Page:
Structural markup for tables

    When I first started in the accessibility industry in 1998 there wasn’t a screen reader around that could read table headers. This was the reason for requiring that content made sense when read in a linear fashion in WCAG1. Screen readers have improved since then, and as result the need to code data tables is now mandatory. All data tables must use TH to identify table headers and TD to identify data cells. It is then a personal decision whether you want to use SCOPE or TH ID / TD HEADERS. For a simple data table it is often sufficient to just use the TH and TD elements.

    WCAG2, however, goes beyond table headers. WCAG2 also requires the use of the SUMMARY and CAPTION element for data tables. Often these two elements are used interchangeably, but they actually mean very different things. The CAPTION element should only be a few words and is essentially the heading of the table, for example “Number of accessible web sites by industry”. The SUMMARY element provides a very high-level overview of the content and can be several lines, for example “Government web sites are most often accessible with 54% of web sites tested being accessible. Small business web sites are the least often accessible with only 3% of web sites tested being found accessible”. These figures are educated estimates, but I would say that in my experience these percentages are about right.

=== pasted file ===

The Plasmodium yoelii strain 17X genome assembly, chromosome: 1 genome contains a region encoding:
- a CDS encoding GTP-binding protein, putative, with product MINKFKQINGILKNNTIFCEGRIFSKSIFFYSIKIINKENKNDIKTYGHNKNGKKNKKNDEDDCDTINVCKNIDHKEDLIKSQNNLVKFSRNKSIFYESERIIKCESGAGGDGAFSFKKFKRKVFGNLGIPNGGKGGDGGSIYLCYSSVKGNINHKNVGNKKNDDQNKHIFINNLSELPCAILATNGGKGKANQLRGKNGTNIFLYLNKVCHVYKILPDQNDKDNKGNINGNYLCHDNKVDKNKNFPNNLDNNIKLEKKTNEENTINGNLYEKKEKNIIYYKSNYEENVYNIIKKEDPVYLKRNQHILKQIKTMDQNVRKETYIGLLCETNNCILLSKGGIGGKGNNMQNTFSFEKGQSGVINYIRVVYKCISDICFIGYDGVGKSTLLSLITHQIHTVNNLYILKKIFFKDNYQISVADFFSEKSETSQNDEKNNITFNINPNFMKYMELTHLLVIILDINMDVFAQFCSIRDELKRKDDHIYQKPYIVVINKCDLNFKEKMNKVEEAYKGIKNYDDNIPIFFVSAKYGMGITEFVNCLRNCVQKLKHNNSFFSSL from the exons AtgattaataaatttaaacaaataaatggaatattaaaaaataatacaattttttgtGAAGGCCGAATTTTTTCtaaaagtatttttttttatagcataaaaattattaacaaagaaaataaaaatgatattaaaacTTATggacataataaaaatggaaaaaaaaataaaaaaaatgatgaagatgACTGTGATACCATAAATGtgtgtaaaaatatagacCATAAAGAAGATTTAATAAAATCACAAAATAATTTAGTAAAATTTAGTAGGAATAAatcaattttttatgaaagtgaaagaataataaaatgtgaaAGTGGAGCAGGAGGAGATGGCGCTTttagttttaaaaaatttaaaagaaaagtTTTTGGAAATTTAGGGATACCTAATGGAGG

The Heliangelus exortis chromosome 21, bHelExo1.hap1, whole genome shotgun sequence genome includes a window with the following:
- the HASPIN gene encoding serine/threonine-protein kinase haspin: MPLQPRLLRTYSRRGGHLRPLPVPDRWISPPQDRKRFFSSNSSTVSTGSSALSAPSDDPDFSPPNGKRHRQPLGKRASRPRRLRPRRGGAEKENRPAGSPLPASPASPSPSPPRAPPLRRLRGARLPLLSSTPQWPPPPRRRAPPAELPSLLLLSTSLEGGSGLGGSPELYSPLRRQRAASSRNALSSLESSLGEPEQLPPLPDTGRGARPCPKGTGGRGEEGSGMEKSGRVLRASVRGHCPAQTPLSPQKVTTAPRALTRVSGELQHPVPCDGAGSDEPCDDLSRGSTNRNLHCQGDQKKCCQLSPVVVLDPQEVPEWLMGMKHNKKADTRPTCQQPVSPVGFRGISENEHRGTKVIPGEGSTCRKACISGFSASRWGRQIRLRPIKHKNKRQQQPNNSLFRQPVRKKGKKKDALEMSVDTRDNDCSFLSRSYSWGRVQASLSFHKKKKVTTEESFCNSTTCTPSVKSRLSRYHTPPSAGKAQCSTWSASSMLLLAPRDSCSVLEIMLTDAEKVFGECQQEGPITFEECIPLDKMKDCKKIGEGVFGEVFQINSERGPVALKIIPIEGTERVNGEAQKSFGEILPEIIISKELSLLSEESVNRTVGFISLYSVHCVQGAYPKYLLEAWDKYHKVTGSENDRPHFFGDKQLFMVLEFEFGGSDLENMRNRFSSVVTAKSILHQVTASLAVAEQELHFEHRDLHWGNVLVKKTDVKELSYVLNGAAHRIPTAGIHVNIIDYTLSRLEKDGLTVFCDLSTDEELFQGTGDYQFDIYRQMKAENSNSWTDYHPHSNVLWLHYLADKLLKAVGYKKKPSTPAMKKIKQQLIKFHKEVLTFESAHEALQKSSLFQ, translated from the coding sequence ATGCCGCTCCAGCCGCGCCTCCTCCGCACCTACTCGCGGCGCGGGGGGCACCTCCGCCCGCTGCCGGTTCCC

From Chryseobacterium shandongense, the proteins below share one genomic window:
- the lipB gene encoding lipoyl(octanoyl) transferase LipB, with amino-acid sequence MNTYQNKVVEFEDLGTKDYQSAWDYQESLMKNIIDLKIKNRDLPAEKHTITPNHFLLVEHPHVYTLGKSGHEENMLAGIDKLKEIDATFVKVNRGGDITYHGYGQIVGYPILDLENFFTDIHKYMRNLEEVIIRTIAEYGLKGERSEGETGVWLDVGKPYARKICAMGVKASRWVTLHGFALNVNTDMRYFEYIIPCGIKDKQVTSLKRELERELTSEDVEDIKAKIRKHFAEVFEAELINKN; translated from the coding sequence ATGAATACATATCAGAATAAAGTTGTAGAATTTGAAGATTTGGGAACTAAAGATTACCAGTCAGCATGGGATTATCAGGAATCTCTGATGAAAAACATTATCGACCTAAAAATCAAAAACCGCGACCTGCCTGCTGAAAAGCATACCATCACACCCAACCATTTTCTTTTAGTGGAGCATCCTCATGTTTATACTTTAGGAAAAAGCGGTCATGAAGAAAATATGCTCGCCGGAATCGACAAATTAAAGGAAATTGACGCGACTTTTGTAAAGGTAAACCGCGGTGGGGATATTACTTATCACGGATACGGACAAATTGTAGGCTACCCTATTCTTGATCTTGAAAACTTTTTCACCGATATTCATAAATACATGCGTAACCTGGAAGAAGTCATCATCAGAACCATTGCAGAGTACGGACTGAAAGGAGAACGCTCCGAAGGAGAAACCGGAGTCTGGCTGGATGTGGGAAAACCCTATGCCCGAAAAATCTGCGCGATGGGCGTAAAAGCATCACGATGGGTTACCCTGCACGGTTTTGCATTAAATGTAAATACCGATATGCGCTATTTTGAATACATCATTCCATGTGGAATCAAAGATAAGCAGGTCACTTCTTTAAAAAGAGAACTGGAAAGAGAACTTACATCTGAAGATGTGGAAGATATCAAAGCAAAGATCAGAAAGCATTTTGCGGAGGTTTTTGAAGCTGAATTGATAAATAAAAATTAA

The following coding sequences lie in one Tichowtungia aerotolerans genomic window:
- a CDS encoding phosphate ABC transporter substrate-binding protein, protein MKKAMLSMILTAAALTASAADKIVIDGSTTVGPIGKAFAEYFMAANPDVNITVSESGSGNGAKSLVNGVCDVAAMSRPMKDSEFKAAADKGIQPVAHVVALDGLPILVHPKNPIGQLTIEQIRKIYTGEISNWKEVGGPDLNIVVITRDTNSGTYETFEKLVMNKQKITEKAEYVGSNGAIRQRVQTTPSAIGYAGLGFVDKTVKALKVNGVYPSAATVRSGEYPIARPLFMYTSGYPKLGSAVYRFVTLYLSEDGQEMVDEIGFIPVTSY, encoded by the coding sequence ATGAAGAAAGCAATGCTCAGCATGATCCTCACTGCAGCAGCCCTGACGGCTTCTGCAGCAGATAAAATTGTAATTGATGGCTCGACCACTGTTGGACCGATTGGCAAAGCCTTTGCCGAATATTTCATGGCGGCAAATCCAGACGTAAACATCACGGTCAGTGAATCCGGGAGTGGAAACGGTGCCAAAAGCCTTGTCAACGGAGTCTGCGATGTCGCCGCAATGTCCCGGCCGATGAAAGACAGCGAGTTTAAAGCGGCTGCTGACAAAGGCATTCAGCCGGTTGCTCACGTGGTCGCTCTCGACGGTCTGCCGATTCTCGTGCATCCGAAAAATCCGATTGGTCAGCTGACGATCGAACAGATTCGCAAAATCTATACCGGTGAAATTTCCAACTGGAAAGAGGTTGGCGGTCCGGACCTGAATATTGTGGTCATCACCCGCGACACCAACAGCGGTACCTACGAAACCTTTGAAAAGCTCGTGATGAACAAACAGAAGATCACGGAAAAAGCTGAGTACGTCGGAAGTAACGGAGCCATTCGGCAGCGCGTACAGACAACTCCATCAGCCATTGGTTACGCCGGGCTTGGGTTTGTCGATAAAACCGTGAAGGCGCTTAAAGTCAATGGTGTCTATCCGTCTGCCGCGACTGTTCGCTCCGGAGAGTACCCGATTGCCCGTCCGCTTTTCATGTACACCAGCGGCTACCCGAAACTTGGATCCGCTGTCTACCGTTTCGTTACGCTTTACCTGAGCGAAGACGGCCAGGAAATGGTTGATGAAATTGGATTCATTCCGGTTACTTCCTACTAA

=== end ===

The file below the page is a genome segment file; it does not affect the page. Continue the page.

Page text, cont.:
Lists of links

    When on the W3C Working Group we did strive to replicate the accessibility techniques that people were using out in the real world. We knew that WCAG1 was past its use-by-date and that many accessibility specialists were coming up with their own requirements, and we included these techniques in WCAG2 when we thought they were valuable. Coding a set of links – such as navigation – using either OL, UL or DL was one of those techniques.


    Hidden away in Technique G115: Using semantic elements to mark up structure, and Technique H49: Using semantic markup to mark emphasized or special text, is the requirement to use both the Q and BLOCKQUOTE elements to code speech. In WCAG1 this was a Level AA requirement. Techniques G115 and H49 are Level A techniques. I’m finding a lot of clients struggle with this requirement as there is often a lot of speech in their site, and finding and coding it can be time-consuming. Another problem is how the browser renders the Q element – sometimes a browser will add quotation marks and sometimes not, so it really requires some fancy CSS footwork.

    And of course the WCAG1 requirement not to use BLOCKQUOTE to indent text still stands. Surprisingly I still come across this problem quite often.

    What else?

    With the Information and Relationships Success Criterion you need to be careful not to go overboard. For example, a very specific failure of this success criterion is using structural markup (TH, CAPTION, SUMMARY etc) for layout tables.

    Another failure to keep aware of is the use of JavaScript to emulate a link. The use of ONCLICK is allowed (although I’ll be writing a future article on JavaScript and accessibility), but only in conjunction with the A HREF and AREA elements.

    These are my interpretations of the Information and Relationships Success Criterion, but I’d be happy to hear your own!